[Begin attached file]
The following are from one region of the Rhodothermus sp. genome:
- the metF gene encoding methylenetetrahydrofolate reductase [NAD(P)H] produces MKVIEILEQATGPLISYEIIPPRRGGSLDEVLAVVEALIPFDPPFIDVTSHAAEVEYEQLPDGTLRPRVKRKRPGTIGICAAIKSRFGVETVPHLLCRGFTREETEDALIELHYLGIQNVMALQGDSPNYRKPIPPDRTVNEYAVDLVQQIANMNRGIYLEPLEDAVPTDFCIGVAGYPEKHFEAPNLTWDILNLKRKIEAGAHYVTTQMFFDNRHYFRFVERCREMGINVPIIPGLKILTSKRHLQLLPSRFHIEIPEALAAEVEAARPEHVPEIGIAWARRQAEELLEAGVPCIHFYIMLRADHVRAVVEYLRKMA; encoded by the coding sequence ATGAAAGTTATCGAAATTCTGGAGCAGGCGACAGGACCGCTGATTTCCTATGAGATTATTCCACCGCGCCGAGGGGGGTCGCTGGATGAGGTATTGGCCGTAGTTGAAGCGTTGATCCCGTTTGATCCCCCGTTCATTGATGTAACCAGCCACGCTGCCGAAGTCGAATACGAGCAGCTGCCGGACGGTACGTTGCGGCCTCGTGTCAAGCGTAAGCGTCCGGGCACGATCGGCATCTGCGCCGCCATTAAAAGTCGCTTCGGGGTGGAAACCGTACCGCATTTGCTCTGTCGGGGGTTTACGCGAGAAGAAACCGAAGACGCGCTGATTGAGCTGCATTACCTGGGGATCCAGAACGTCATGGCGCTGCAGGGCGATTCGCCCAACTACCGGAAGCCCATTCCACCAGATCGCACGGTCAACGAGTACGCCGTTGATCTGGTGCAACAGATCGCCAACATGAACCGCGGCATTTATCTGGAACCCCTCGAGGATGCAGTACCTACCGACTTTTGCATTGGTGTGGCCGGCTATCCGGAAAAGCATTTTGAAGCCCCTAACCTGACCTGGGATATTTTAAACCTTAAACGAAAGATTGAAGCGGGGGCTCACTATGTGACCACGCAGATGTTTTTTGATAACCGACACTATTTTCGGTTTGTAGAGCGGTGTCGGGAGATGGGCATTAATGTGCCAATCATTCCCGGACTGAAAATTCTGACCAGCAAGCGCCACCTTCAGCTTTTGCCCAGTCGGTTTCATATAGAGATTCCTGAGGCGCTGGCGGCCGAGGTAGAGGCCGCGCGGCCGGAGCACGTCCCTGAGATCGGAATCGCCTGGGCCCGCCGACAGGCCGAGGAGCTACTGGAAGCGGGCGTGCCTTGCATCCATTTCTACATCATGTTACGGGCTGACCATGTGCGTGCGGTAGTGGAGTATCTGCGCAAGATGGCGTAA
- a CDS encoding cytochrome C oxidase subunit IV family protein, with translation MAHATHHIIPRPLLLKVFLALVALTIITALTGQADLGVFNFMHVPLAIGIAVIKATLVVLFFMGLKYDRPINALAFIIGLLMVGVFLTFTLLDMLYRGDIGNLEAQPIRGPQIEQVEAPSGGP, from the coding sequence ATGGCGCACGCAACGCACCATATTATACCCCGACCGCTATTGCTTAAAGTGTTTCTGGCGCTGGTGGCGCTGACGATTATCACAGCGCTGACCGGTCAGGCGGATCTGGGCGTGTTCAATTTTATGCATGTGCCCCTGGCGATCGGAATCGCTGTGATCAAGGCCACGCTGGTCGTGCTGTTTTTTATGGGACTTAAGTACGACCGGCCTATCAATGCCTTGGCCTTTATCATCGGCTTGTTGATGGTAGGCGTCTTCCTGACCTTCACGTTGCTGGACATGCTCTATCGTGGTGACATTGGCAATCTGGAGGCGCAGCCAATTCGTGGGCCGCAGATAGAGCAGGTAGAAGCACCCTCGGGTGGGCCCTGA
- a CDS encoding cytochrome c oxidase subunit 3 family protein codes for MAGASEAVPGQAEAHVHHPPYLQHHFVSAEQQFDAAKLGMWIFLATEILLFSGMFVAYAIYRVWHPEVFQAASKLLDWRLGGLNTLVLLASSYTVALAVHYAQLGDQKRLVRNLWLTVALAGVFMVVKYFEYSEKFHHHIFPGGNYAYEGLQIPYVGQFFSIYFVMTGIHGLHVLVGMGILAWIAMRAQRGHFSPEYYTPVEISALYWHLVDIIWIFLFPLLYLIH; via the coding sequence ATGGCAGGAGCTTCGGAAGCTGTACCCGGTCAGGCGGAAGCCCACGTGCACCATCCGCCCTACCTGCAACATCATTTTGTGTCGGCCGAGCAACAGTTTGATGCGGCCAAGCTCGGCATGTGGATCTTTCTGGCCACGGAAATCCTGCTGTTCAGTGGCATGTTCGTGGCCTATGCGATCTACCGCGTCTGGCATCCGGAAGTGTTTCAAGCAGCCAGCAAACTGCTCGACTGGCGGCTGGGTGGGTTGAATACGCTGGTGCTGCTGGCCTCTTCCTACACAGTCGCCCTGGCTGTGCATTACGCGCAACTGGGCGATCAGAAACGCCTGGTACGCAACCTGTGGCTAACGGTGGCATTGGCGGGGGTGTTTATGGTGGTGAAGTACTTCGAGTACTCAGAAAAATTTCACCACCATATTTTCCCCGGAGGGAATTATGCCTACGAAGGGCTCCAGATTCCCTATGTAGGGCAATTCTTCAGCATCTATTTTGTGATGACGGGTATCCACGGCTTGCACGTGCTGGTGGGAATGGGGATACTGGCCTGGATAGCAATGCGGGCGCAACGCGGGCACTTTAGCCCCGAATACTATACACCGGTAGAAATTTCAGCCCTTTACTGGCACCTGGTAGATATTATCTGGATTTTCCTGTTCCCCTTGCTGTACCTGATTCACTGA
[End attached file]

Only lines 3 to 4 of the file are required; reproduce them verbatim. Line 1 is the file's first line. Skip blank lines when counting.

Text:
- a CDS encoding cytochrome C oxidase subunit IV family protein, with translation MAHATHHIIPRPLLLKVFLALVALTIITALTGQADLGVFNFMHVPLAIGIAVIKATLVVLFFMGLKYDRPINALAFIIGLLMVGVFLTFTLLDMLYRGDIGNLEAQPIRGPQIEQVEAPSGGP, from the coding sequence ATGGCGCACGCAACGCACCATATTATACCCCGACCGCTATTGCTTAAAGTGTTTCTGGCGCTGGTGGCGCTGACGATTATCACAGCGCTGACCGGTCAGGCGGATCTGGGCGTGTTCAATTTTATGCATGTGCCCCTGGCGATCGGAATCGCTGTGATCAAGGCCACGCTGGTCGTGCTGTTTTTTATGGGACTTAAGTACGACCGGCCTATCAATGCCTTGGCCTTTATCATCGGCTTGTTGATGGTAGGCGTCTTCCTGACCTTCACGTTGCTGGACATGCTCTATCGTGGTGACATTGGCAATCTGGAGGCGCAGCCAATTCGTGGGCCGCAGATAGAGCAGGTAGAAGCACCCTCGGGTGGGCCCTGA
- a CDS encoding cytochrome c oxidase subunit 3 family protein codes for MAGASEAVPGQAEAHVHHPPYLQHHFVSAEQQFDAAKLGMWIFLATEILLFSGMFVAYAIYRVWHPEVFQAASKLLDWRLGGLNTLVLLASSYTVALAVHYAQLGDQKRLVRNLWLTVALAGVFMVVKYFEYSEKFHHHIFPGGNYAYEGLQIPYVGQFFSIYFVMTGIHGLHVLVGMGILAWIAMRAQRGHFSPEYYTPVEISALYWHLVDIIWIFLFPLLYLIH; via the coding sequence ATGGCAGGAGCTTCGGAAGCTGTACCCGGTCAGGCGGAAGCCCACGTGCACCATCCGCCCTACCTGCAACATCATTTTGTGTCGGCCGAGCAACAGTTTGATGCGGCCAAGCTCGGCATGTGGATCTTTCTGGCCACGGAAATCCTGCTGTTCAGTGGCATGTTCGTGGCCTATGCGATCTACCGCGTCTGGCATCCGGAAGTGTTTCAAGCAGCCAGCAAACTGCTCGACTGGCGGCTGGGTGGGTTGAATACGCTGGTGCTGCTGGCCTCTTCCTACACAGTCGCCCTGGCTGTGCATTACGCGCAACTGGGCGATCAGAAACGCCTGGTACGCAACCTGTGGCTAACGGTGGCATTGGCGGGGGTGTTTATGGTGGTGAAGTACTTCGAGTACTCAGAAAAATTTCACCACCATATTTTCCCCGGAGGGAATTATGCCTACGAAGGGCTCCAGATTCCCTATGTAGGGCAATTCTTCAGCATCTATTTTGTGATGACGGGTATCCACGGCTTGCACGTGCTGGTGGGAATGGGGATACTGGCCTGGATAGCAATGCGGGCGCAACGCGGGCACTTTAGCCCCGAATACTATACACCGGTAGAAATTTCAGCCCTTTACTGGCACCTGGTAGATATTATCTGGATTTTCCTGTTCCCCTTGCTGTACCTGATTCACTGA